Teachers Selected for Understanding Sacrifice: WWII in the Pacific


RRCHNM, in partnership with National History Day, the American Battle Monuments Commission, and the National Cemetery Administration, is pleased to announce the selection of 18 teachers to study World War II in the Pacific. This year’s cohort represents social studies, English, JROTC, theater, visual arts, special education and STEM teachers who come from 12 states.

This highly competitive program brings together middle and high school teachers for an 18-month professional development program that includes monthly webinars with George Mason University Associate Professor and RRCHNM affiliated faculty member, Christopher Hamner. The program culminates with a field study in summer 2017 to San Francisco, Honolulu, and Manila to see first-hand the places that influenced the outcome of the war.

As a part of the program, each teacher selects an individual to research who is buried or memorialized in an ABMC or NCA cemetery the teachers will visit. Some teachers involve their class in this research. In addition, each teacher creates a lesson plan that incorporates ABMC and NCA resources to teach about an aspect of the war. These materials are then made available on the award-winning Understanding Sacrifice website, developed by RRCHNM.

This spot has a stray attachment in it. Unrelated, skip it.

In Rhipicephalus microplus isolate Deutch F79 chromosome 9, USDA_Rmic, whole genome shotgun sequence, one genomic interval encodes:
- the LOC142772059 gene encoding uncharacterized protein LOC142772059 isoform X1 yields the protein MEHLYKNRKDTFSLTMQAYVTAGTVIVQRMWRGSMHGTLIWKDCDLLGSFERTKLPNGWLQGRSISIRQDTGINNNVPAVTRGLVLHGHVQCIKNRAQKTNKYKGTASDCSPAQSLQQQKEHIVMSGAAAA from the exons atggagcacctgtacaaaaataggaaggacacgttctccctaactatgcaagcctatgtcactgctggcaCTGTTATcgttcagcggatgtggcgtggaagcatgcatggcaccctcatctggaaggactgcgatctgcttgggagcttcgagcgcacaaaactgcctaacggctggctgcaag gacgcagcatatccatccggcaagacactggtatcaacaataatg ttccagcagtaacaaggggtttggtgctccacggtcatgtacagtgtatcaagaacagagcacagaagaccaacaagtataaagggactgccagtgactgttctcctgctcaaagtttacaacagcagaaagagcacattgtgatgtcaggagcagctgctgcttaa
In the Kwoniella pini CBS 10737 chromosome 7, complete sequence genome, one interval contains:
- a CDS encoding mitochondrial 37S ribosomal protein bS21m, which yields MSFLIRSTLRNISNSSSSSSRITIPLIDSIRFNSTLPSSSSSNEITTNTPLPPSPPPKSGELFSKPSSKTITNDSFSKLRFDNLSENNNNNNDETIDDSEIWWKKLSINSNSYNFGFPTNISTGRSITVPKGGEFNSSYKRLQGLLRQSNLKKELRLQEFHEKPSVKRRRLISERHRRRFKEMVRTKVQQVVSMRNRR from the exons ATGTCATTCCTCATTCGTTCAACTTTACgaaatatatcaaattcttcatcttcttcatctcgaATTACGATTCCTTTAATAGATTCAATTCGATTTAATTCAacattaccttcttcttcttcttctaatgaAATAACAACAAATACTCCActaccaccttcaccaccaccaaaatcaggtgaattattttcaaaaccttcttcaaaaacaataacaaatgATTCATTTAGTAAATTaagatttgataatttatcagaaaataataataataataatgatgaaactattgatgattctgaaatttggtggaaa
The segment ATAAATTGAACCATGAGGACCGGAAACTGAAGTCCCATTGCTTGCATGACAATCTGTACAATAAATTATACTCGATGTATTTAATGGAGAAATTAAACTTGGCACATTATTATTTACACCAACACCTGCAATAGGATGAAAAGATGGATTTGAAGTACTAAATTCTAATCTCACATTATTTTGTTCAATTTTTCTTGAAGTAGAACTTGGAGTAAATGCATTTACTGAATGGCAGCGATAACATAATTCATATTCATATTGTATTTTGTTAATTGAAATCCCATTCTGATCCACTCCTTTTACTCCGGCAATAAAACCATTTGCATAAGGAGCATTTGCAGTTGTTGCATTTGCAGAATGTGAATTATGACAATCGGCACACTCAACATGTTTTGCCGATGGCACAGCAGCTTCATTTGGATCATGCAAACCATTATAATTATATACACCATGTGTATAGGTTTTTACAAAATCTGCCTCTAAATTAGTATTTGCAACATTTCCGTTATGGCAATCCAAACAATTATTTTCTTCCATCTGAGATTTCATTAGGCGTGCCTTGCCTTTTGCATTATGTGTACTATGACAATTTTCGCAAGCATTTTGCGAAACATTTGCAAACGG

The cohort will meet for the first time in November in Washington, DC. During the two-day meeting, teachers are introduced to ABMC and NCA resources, learn techniques for researching their service member, tour the National WWII Memorial, and explore the Smithsonian’s Price of Freedom exhibit.

RRCHNM staff will lead workshops on writing for the web, photography, and videography. The goal of the workshops is to give teachers the tools they need to help capture their research and share it effectively online.

This is the third year of the Understanding Sacrifice program. The first two years focused on World War II in Europe.





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